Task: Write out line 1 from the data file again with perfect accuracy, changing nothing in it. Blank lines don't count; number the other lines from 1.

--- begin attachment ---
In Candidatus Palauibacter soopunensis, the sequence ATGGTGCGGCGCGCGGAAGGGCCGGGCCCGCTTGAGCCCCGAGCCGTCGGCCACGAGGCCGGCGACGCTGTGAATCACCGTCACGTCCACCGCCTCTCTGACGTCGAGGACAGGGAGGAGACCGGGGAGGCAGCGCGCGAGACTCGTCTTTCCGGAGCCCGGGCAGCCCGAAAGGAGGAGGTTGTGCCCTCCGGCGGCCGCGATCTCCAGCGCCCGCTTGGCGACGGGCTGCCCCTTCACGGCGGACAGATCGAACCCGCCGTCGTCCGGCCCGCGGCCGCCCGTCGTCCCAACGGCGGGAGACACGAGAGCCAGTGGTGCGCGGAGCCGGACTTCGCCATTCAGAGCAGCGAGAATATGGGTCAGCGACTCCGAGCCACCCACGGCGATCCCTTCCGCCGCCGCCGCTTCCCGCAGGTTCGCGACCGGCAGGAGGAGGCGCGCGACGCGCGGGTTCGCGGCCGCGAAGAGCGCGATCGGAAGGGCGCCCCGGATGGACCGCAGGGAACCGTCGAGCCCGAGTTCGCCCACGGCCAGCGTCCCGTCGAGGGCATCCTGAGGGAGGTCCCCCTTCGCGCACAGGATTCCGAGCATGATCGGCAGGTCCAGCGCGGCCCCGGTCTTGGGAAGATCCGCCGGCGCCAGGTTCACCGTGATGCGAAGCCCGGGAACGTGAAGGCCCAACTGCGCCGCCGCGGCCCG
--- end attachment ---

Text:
In Candidatus Palauibacter soopunensis, the sequence ATGGTGCGGCGCGCGGAAGGGCCGGGCCCGCTTGAGCCCCGAGCCGTCGGCCACGAGGCCGGCGACGCTGTGAATCACCGTCACGTCCACCGCCTCTCTGACGTCGAGGACAGGGAGGAGACCGGGGAGGCAGCGCGCGAGACTCGTCTTTCCGGAGCCCGGGCAGCCCGAAAGGAGGAGGTTGTGCCCTCCGGCGGCCGCGATCTCCAGCGCCCGCTTGGCGACGGGCTGCCCCTTCACGGCGGACAGATCGAACCCGCCGTCGTCCGGCCCGCGGCCGCCCGTCGTCCCAACGGCGGGAGACACGAGAGCCAGTGGTGCGCGGAGCCGGACTTCGCCATTCAGAGCAGCGAGAATATGGGTCAGCGACTCCGAGCCACCCACGGCGATCCCTTCCGCCGCCGCCGCTTCCCGCAGGTTCGCGACCGGCAGGAGGAGGCGCGCGACGCGCGGGTTCGCGGCCGCGAAGAGCGCGATCGGAAGGGCGCCCCGGATGGACCGCAGGGAACCGTCGAGCCCGAGTTCGCCCACGGCCAGCGTCCCGTCGAGGGCATCCTGAGGGAGGTCCCCCTTCGCGCACAGGATTCCGAGCATGATCGGCAGGTCCAGCGCGGCCCCGGTCTTGGGAAGATCCGCCGGCGCCAGGTTCACCGTGATGCGAAGCCCGGGAACGTGAAGGCCCAACTGCGCCGCCGCGGCCCG